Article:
The Weird Eve Sleep IPO and the Mattresses Hype

Mattresses. Everyone needs to sleep on one. But the current mattresses hype is really something to behold. Now, UK’s Eve Sleep, not three years old, went public in good old New Economy fashion.

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Eve Sleep got £35 million on a valuation of £140 million. From the stock exchange prospectus (PDF):

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On 15 March 2017, an investor subscribed for a further 206,773 Preference Shares. This investment was required to fund the Company’s short-term cash requirements and was made to protect the investor’s original investment while the business sought a longer-term funding solution.

The Company was re-registered as a public company on 12 May 2017 and by special resolution changed its name to eve Sleep plc.

Eve Sleep made revenues of just £12 million. The raised money will be used for marketing, of course:

The company, founded in 2014, says the £35 million will be put towards “advertising and marketing strategy and will be used as general working capital to support and implement the Company’s growth strategy.”

As I said, the mattresses hype is really something to behold.

More on this topic:

4 comments

  1. Fantastic result for all VCs but Is there anything left for public market investors? EVE Sleep should reach about £250m Revenue to justify £140m valuation. That would be 5% of £5b EU market which for me looks too optimistic. Other concerns are here http://intwits.com/uk/stock/EVE/

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  2. […] already reported on the IPOs of Boozt and Eve Sleep. In “the coming months”, we will also see Delivery Hero going […]

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  3. […] There is a handful of strategies to pursue in a world dominated by platforms. Digital brands going directly to customers (and thus having to build a direct relationship with them) is one of those. After headlines from Dollar Shave Club (now at Unilever) and Bonobos (now at Walmart), Casper will be going public soon. (Let‘s not talk about that other recent mattresses IPO.) […]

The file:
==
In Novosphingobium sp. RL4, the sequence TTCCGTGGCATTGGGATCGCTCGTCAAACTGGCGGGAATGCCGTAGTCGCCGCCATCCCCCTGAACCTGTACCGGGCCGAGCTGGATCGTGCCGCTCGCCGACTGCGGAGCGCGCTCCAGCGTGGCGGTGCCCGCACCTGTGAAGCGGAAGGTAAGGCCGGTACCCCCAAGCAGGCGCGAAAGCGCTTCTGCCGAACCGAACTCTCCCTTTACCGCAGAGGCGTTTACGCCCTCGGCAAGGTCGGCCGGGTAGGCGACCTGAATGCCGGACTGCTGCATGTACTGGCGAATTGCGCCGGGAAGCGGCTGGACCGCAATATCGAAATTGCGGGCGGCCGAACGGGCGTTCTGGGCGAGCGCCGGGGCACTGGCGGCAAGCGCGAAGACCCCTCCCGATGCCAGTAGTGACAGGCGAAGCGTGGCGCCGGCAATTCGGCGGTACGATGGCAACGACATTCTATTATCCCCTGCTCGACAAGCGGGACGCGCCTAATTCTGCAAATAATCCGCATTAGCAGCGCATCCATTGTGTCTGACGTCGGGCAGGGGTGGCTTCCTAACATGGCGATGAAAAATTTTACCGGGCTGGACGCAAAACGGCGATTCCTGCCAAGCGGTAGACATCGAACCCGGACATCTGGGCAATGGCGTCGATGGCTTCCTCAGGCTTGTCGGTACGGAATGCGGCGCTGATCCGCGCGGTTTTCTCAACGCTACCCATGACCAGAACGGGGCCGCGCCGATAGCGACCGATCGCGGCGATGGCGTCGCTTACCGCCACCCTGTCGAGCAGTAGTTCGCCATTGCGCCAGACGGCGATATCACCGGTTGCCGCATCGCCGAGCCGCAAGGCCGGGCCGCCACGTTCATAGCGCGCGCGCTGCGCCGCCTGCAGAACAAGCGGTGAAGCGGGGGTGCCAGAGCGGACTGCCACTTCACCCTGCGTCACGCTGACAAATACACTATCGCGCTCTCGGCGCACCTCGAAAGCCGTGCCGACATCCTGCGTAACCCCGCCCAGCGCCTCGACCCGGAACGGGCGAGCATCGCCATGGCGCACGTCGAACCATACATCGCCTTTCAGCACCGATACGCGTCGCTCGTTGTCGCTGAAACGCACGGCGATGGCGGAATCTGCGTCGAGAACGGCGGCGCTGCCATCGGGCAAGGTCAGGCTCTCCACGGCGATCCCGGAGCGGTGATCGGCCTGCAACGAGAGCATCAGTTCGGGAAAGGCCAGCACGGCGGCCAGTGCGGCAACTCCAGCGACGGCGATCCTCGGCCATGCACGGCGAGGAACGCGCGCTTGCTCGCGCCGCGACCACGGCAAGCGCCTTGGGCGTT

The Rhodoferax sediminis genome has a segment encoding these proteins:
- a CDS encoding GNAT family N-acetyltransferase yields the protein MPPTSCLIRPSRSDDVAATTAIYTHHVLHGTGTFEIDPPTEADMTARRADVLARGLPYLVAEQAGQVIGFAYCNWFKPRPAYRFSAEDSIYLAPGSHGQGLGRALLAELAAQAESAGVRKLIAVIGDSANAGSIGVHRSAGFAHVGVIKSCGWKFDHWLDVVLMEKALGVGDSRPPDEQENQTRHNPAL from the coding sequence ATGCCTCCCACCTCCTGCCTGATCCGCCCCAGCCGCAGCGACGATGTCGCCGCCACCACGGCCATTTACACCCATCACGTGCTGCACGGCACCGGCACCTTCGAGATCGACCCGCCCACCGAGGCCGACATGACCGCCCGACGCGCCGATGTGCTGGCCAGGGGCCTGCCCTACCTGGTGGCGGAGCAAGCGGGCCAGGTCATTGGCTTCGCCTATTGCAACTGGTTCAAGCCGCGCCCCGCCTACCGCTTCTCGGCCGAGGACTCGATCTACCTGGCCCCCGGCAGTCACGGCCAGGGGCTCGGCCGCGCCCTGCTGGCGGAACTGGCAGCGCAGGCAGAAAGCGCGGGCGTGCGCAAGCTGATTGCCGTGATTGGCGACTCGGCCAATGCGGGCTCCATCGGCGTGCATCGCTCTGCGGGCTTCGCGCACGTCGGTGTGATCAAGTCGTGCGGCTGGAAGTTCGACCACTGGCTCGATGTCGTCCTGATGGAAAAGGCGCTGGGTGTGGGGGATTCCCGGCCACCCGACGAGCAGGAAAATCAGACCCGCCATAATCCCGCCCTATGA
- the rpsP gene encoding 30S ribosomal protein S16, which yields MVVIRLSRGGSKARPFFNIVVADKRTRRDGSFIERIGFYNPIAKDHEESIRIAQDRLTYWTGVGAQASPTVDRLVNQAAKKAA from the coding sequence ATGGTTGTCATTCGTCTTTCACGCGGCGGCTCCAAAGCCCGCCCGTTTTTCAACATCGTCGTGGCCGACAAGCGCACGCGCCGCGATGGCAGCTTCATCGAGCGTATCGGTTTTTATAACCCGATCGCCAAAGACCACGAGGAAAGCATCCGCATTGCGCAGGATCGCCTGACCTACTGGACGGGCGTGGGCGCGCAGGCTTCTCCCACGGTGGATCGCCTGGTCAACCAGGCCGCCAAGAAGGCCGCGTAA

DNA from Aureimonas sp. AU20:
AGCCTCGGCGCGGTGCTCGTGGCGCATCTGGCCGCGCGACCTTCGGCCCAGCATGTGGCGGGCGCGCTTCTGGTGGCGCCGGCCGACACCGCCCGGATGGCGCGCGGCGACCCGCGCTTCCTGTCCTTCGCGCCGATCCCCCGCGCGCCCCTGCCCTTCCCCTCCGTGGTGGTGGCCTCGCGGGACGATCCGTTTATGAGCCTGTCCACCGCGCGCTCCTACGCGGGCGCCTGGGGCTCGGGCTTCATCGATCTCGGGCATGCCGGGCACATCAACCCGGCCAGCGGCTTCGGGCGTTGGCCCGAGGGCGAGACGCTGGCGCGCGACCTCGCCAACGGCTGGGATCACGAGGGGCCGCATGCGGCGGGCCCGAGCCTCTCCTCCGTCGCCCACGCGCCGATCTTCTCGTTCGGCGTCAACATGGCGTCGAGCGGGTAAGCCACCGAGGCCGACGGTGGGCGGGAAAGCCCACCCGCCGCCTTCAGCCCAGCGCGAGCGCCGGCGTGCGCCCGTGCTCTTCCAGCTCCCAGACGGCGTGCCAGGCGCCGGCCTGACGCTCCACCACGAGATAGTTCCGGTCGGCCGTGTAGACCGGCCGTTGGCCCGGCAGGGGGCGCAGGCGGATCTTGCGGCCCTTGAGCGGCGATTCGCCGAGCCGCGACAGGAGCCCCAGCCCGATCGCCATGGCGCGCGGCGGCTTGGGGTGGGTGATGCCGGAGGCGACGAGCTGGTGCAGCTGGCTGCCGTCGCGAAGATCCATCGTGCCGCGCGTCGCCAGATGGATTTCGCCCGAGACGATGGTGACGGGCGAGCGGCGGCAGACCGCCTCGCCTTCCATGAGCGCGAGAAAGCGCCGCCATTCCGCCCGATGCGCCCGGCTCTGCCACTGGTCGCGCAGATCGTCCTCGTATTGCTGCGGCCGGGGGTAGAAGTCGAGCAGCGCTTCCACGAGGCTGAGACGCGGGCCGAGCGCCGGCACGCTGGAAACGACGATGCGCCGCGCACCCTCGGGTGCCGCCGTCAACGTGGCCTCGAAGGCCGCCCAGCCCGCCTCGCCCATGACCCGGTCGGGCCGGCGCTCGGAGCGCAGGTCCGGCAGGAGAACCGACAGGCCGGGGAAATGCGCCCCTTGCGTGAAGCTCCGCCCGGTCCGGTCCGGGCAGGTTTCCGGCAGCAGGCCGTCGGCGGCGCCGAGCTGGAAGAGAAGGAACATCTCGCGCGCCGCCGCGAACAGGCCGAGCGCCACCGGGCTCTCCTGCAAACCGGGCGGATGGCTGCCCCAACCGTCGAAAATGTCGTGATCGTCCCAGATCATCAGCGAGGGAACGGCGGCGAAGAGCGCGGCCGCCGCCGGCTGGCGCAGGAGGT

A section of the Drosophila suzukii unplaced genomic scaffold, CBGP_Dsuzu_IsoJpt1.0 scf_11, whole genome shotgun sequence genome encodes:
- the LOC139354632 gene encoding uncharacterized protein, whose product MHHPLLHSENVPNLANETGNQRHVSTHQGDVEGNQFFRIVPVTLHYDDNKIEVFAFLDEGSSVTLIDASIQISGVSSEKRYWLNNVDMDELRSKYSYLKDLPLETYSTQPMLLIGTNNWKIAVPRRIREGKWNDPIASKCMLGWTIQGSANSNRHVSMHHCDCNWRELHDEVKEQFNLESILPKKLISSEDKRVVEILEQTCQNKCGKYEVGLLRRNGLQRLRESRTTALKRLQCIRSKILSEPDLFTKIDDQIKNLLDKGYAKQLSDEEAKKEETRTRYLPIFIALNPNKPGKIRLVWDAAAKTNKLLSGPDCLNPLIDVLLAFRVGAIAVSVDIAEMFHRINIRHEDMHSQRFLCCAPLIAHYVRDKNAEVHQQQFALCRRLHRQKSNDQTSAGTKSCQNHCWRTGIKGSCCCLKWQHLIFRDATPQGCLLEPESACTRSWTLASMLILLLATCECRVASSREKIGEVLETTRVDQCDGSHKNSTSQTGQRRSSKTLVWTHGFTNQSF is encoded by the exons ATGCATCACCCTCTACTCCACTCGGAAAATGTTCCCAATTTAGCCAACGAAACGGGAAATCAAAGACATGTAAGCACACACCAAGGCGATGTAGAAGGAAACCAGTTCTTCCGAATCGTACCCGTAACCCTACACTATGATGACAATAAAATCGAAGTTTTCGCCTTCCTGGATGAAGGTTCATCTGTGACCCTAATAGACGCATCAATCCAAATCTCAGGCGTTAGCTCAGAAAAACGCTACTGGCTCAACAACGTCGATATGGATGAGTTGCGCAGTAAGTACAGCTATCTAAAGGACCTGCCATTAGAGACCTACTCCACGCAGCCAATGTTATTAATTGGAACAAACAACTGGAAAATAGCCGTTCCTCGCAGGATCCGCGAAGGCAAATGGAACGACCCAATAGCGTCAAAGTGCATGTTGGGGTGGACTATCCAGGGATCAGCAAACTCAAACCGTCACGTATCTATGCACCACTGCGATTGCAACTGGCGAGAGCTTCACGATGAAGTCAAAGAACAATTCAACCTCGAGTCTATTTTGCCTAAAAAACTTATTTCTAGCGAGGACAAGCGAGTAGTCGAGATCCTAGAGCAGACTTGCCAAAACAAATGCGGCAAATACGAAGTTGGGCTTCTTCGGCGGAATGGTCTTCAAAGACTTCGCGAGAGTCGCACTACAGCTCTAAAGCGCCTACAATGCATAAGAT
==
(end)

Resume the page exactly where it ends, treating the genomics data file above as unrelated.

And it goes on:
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  4. […] ​Now, how attractive do you think does this sound in the land of Prime? For $72, one needs to buy at least 24 “essential” items. For $48, one still needs to buy 16 “essential” items. I don‘t see this working out. Brandless is facing big challenges here. ​ A lot of people may look for cheaper, more predictable FMCG shopping online. But are those people willing to go for such comparatively large shopping cart values? I doubt this. ​ ​So, how did Brandless managed to ge $50 million in venture capital before launching? ​ ​Five words: ​ ​Dollar Shave Club and Jet.com. ​ ​The acquisition of direct-to-consumer brand Dollar Shave Club to Unilever was the biggest e-commerce exit last year; until Walmart bought Jet.com. Jet.com‘s Marc Lore on the other hand is now buying direct-to-consumer operations for Walmart to build an online portfolio that can take on Amazon. So, there is your clear exit strategy. Already, the press is talking about the “P&G for millenials”. Maybe P&G will buy Brandless if Walmart is not interested? ​ ​Building a direct-to-consumer business is one way to succeed besides Amazon and other big platforms and marketplaces. It is just not at all clear if Brandless‘ positioning will work. ​ ​Here‘s a hint though: Forerunner Ventures, the VC that invested in both Dollar Shave Club and Jet.com, is not (yet, at least) an investor in Brandless. ​ ​More on this topic: ​ ​* Here Is What a Big Part of Amazon’s Endgame Looks Like ​* Here’s the Investment Thesis of the VC Behind Jet.com and Dollar Shave Club ​* U.S. Ecommerce After Jet.com and Dollar Shave Club: VC Is Back in Town? ​* Dollar Shave Club, Jet.com & the Rise of $1B+ Acquisitions by ‘Non-Tech’ Companies ​* Direct-to-Customer: What Mack Weldon, the Next Brand Superstar, Is Focussing On ​* Walmart Is Acquiring Bonobos for $310 Million in Cash ​* Inside Marc Lore’s Head, Who Will Either be Walmart’s Savior or Its Destroyer ​* The Weird Eve Sleep IPO and the Mattresses Hype […]

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